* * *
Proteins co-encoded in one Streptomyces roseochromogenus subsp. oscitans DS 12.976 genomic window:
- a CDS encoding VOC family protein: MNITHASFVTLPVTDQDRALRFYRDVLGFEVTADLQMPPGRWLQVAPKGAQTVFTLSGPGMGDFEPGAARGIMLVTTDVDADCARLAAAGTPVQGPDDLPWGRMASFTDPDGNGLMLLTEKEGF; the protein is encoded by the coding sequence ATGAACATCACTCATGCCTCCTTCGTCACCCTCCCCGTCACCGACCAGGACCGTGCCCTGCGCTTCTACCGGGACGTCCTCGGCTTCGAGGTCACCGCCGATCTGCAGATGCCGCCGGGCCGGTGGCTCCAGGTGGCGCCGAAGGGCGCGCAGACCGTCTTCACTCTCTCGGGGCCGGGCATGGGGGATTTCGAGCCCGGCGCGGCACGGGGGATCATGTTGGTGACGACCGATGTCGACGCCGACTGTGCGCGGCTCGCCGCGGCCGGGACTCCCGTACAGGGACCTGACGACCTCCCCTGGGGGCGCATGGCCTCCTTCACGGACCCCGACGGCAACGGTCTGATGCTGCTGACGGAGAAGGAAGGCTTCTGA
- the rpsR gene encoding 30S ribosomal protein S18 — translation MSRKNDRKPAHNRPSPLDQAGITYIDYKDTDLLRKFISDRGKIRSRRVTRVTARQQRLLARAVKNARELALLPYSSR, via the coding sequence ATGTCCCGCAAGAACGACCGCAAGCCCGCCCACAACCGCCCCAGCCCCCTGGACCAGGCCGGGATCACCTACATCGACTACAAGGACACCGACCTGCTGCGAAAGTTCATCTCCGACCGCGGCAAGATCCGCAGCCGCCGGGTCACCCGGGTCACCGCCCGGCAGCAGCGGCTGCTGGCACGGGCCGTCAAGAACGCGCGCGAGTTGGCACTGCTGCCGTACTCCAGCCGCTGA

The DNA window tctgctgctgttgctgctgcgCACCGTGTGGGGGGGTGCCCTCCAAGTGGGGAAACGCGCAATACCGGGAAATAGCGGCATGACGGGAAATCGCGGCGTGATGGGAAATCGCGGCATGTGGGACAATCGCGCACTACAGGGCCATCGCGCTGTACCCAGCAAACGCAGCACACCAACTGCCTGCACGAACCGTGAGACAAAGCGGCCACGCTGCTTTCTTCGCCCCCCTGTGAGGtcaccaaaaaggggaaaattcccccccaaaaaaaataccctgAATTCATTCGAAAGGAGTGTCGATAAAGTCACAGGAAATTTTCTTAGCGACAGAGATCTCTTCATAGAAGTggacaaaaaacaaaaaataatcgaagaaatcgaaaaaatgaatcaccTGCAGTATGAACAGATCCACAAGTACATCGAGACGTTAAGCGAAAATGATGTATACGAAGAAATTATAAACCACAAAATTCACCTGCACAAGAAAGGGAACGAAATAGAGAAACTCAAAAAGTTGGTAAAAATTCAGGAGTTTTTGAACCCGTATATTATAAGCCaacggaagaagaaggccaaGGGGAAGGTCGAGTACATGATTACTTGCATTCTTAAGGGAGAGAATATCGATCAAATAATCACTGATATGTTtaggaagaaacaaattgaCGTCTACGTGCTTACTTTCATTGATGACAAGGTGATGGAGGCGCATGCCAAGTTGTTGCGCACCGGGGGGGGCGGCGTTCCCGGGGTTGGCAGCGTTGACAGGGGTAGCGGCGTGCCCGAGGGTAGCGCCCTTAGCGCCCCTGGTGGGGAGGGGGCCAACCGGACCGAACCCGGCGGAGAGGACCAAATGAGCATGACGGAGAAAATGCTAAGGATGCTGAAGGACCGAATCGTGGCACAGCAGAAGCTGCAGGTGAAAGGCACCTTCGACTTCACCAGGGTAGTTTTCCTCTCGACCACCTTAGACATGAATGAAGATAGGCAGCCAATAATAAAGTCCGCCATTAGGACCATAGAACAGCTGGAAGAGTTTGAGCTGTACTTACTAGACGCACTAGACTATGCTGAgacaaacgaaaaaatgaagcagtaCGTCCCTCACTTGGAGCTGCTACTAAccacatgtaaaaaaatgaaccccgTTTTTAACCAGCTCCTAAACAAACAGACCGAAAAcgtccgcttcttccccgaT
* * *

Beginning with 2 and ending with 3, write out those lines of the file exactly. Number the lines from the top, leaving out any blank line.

- a CDS encoding VOC family protein: MNITHASFVTLPVTDQDRALRFYRDVLGFEVTADLQMPPGRWLQVAPKGAQTVFTLSGPGMGDFEPGAARGIMLVTTDVDADCARLAAAGTPVQGPDDLPWGRMASFTDPDGNGLMLLTEKEGF; the protein is encoded by the coding sequence ATGAACATCACTCATGCCTCCTTCGTCACCCTCCCCGTCACCGACCAGGACCGTGCCCTGCGCTTCTACCGGGACGTCCTCGGCTTCGAGGTCACCGCCGATCTGCAGATGCCGCCGGGCCGGTGGCTCCAGGTGGCGCCGAAGGGCGCGCAGACCGTCTTCACTCTCTCGGGGCCGGGCATGGGGGATTTCGAGCCCGGCGCGGCACGGGGGATCATGTTGGTGACGACCGATGTCGACGCCGACTGTGCGCGGCTCGCCGCGGCCGGGACTCCCGTACAGGGACCTGACGACCTCCCCTGGGGGCGCATGGCCTCCTTCACGGACCCCGACGGCAACGGTCTGATGCTGCTGACGGAGAAGGAAGGCTTCTGA
- the rpsR gene encoding 30S ribosomal protein S18 — translation MSRKNDRKPAHNRPSPLDQAGITYIDYKDTDLLRKFISDRGKIRSRRVTRVTARQQRLLARAVKNARELALLPYSSR, via the coding sequence ATGTCCCGCAAGAACGACCGCAAGCCCGCCCACAACCGCCCCAGCCCCCTGGACCAGGCCGGGATCACCTACATCGACTACAAGGACACCGACCTGCTGCGAAAGTTCATCTCCGACCGCGGCAAGATCCGCAGCCGCCGGGTCACCCGGGTCACCGCCCGGCAGCAGCGGCTGCTGGCACGGGCCGTCAAGAACGCGCGCGAGTTGGCACTGCTGCCGTACTCCAGCCGCTGA